Data privacy was among the many stresses and strains on the airline ecosystem highlighted by the pandemic.

Health information became the norm, but the rules varied from country to country. Some insisted that airlines hold on to the information, others were adamant that the health data had to be deleted or wouldn’t allow it to be transmitted internationally.

The painful workaround and compliance costs were all too familiar to airlines. The increasing use of data and emerging privacy laws have created a patchwork of bewildering complexity.

“There are about 137 countries with some form of privacy legislation,” says Leslie MacIntosh, IATA’s Director Legal Services. “These laws are often inconsistent with each other, vague, or have extraterritorial implications.”

The problem is likely to worsen as new technologies requiring personal information are implemented to enhance border management, passenger facilitation, and security tasks. If unaddressed, this issue of inconsistency in data protection laws has the potential to disrupt the recovery of international connectivity and dampen aviation demand.

It is equally confusing for travelers. Consider a passenger buying a ticket through a global distribution system to fly from the United States to Australia via Europe and Asia. If there is a data breach, where should a complaint be made?


ICAO Resolution

The European Union’s General Data Protection Regulation (GDPR) is perhaps the most influential of privacy regulations and the most far-reaching, affecting EU citizens throughout the world. But though it serves as a guide for many countries, it is now being developed in different directions. Brazil, Canada, and China are just a few of the countries that either have enacted or plan to enact new privacy laws.

Unfortunately, the effect of these privacy laws on a fast-moving, data-heavy global industry such as aviation is, at best, an afterthought. Even though aviation is governed by international treaty—the Chicago Convention—the laws are being designed for domestic application.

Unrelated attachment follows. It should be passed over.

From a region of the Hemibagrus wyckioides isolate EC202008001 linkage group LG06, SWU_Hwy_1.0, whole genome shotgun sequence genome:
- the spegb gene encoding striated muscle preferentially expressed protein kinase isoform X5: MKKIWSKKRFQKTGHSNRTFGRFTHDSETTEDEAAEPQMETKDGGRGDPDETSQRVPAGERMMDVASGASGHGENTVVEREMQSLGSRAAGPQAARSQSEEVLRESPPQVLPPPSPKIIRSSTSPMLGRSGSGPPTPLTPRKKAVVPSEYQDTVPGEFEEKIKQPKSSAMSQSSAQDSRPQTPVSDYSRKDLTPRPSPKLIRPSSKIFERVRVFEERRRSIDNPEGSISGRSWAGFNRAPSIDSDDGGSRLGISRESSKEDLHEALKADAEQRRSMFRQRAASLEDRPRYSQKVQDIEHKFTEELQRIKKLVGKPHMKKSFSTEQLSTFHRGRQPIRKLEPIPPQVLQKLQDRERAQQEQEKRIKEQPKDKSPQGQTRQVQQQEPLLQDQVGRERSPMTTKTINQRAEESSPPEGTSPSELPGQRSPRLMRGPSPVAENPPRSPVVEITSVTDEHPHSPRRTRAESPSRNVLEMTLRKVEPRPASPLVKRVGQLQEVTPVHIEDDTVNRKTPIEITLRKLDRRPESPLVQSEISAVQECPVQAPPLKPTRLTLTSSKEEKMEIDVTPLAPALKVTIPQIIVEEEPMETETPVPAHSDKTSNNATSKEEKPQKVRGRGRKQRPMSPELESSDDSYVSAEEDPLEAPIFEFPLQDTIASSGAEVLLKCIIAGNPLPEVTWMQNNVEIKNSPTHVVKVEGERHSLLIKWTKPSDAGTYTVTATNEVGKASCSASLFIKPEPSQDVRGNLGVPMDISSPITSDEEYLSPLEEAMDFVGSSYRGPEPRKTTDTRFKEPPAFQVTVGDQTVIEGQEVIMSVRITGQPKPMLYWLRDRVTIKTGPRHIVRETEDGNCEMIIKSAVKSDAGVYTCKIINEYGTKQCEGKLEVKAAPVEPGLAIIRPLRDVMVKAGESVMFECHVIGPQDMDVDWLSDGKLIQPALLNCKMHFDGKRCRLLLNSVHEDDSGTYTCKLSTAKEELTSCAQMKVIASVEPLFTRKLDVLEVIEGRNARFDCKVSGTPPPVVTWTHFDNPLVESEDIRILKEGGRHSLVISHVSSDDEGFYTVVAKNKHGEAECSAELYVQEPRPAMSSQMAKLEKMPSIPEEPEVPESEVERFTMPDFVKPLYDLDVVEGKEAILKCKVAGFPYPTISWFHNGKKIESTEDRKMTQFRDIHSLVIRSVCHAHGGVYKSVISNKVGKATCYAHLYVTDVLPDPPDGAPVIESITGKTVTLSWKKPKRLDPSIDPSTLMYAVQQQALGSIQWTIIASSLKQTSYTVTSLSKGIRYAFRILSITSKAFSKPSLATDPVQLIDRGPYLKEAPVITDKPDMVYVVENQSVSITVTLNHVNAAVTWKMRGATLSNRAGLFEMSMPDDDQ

This runs counter to an ICAO resolution. ICAO Assembly Resolution A40-9, Appendix A, states that countries should “avoid adopting unilateral measures that may affect the orderly and harmonious development of international air transport and to ensure that domestic policies and legislation are not applied to international air transport without taking account of its special characteristics.”


Guidelines for data laws

MacIntosh accepts that there are no easy wins. “An international treaty on privacy laws is unrealistic but we need regulators to think about aviation when they are constructing their privacy regulation,” she says. “And, actually, they should be doing that anyway. That has been made clear at ICAO.”

The industry is not seeking exemption from privacy laws but is calling for an understanding of its operational needs and a similar framework for data privacy that exists for safety and other critical industry-wide concerns.

After all, passengers must provide personal information to an airline to travel internationally, and their data must move with them as an inherent and expected aspect of the journey. There are airline-to-airline, airline-to-provider, and airline to-government data exchanges. If any part of this is disrupted by cumbersome legislation, the passenger will suffer inconvenience, delays, or even denial of travel.

To facilitate discussion, IATA submitted a working paper to the 41st ICAO Triennial Assembly suggesting an expert group is convened to formulate best practice guidelines in this critical area. China also lodged a working paper that argues along the same lines. The group could include civil aviation regulators, legal experts, privacy and data protection specialists, and airline professionals.

“Governments could then refer to this guidance material when developing, updating, or benchmarking data protection legislation,” says MacIntosh. “This would enable better data protection regulations to be developed that could achieve their objectives without disrupting international civil aviation and without increasing airline costs.”


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